I've gotten a lot more blase about WorldCons since then, but one thing has stayed the same: it's like there are half a dozen entirely separate cons going on in the same space. This was driven home for me at TorCon when I went looking for the con suite Sunday night, to drop off leftover tea from our tea party: there were at least a dozen big parties going on on the party floor, and hundreds of people in the hallways, and none of them looked remotely familiar. I spent the whole weekend running into the same set of people wherever I went: SH contributors, Ideomancer and Fortean Bureau folks, OWW members, a few Established Pros. But there were something like 4000 people at the convention, and I doubt I actually saw more than a couple hundred of them. Co-resident with the con I attended were the filk con, the costuming con, the anime con, the media-fan con, the kids' con, the Hard Science con, the fandom-and-history-of-fandom con, the artist con, the fan party con, and so on.
It was a great egoboo con for me. I ran into a bunch of people who I like and whose work I like, and they mostly knew who I was and expressed enthusiasm about seeing me. Very cool. That's what I've always wanted (I originally wanted it as a writer, but I'm happy to get it as an editor); not entirely there yet, but on the way.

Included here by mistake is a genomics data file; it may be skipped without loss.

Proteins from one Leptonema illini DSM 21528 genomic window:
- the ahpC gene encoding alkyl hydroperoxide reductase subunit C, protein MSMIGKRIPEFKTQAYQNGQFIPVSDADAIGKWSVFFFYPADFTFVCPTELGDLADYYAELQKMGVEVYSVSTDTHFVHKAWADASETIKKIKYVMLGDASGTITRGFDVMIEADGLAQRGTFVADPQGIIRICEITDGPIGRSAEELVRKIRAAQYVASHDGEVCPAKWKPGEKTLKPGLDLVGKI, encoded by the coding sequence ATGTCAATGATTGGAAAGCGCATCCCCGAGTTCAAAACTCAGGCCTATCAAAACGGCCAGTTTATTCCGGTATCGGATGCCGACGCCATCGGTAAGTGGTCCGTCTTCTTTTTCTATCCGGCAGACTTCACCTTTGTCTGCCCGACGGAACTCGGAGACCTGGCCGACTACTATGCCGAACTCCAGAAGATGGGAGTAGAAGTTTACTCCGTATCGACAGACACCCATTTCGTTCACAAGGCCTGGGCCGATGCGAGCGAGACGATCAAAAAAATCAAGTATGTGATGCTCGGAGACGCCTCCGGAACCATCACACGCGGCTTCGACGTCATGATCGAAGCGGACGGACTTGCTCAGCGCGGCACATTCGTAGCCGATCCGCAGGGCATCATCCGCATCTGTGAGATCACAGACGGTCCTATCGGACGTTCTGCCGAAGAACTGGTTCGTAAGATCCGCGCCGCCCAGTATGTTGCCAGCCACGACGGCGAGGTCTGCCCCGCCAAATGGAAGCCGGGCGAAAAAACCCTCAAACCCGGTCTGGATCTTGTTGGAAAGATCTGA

It was yet another con where I pretty much didn't attend panels. That still feels weird to me—when I was growing up, the whole point of cons was to attend panels. I have to keep reminding myself that even before I started doing SH and socializing a lot at cons, I was beginning to lose interest in panels at big cons; they always seem to cover the same ground as all the other panels with similar names at previous cons, and they too often degenerate into panelists and audience generating a long list of favorite books on a given topic. (An activity I still maintain is best suited for online forums of various kinds rather than realtime spoken-word forums.)